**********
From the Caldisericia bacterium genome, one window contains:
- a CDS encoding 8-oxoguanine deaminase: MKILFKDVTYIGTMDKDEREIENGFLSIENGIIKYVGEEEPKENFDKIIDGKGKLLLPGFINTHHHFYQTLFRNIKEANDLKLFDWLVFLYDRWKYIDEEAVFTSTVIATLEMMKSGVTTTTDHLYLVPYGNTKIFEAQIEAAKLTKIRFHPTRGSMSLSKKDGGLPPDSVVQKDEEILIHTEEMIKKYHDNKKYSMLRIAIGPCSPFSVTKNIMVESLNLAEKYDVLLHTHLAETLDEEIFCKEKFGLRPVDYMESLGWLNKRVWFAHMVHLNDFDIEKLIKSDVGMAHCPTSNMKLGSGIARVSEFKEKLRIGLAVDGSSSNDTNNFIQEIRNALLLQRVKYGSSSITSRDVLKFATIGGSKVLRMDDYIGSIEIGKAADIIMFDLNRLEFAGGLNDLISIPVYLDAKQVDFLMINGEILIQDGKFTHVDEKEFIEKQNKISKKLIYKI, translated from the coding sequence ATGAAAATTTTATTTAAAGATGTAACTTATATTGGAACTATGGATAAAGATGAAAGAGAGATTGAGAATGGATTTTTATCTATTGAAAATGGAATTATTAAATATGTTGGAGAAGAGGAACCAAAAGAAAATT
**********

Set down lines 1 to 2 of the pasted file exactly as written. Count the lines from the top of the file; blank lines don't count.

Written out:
From the Caldisericia bacterium genome, one window contains:
- a CDS encoding 8-oxoguanine deaminase: MKILFKDVTYIGTMDKDEREIENGFLSIENGIIKYVGEEEPKENFDKIIDGKGKLLLPGFINTHHHFYQTLFRNIKEANDLKLFDWLVFLYDRWKYIDEEAVFTSTVIATLEMMKSGVTTTTDHLYLVPYGNTKIFEAQIEAAKLTKIRFHPTRGSMSLSKKDGGLPPDSVVQKDEEILIHTEEMIKKYHDNKKYSMLRIAIGPCSPFSVTKNIMVESLNLAEKYDVLLHTHLAETLDEEIFCKEKFGLRPVDYMESLGWLNKRVWFAHMVHLNDFDIEKLIKSDVGMAHCPTSNMKLGSGIARVSEFKEKLRIGLAVDGSSSNDTNNFIQEIRNALLLQRVKYGSSSITSRDVLKFATIGGSKVLRMDDYIGSIEIGKAADIIMFDLNRLEFAGGLNDLISIPVYLDAKQVDFLMINGEILIQDGKFTHVDEKEFIEKQNKISKKLIYKI, translated from the coding sequence ATGAAAATTTTATTTAAAGATGTAACTTATATTGGAACTATGGATAAAGATGAAAGAGAGATTGAGAATGGATTTTTATCTATTGAAAATGGAATTATTAAATATGTTGGAGAAGAGGAACCAAAAGAAAATT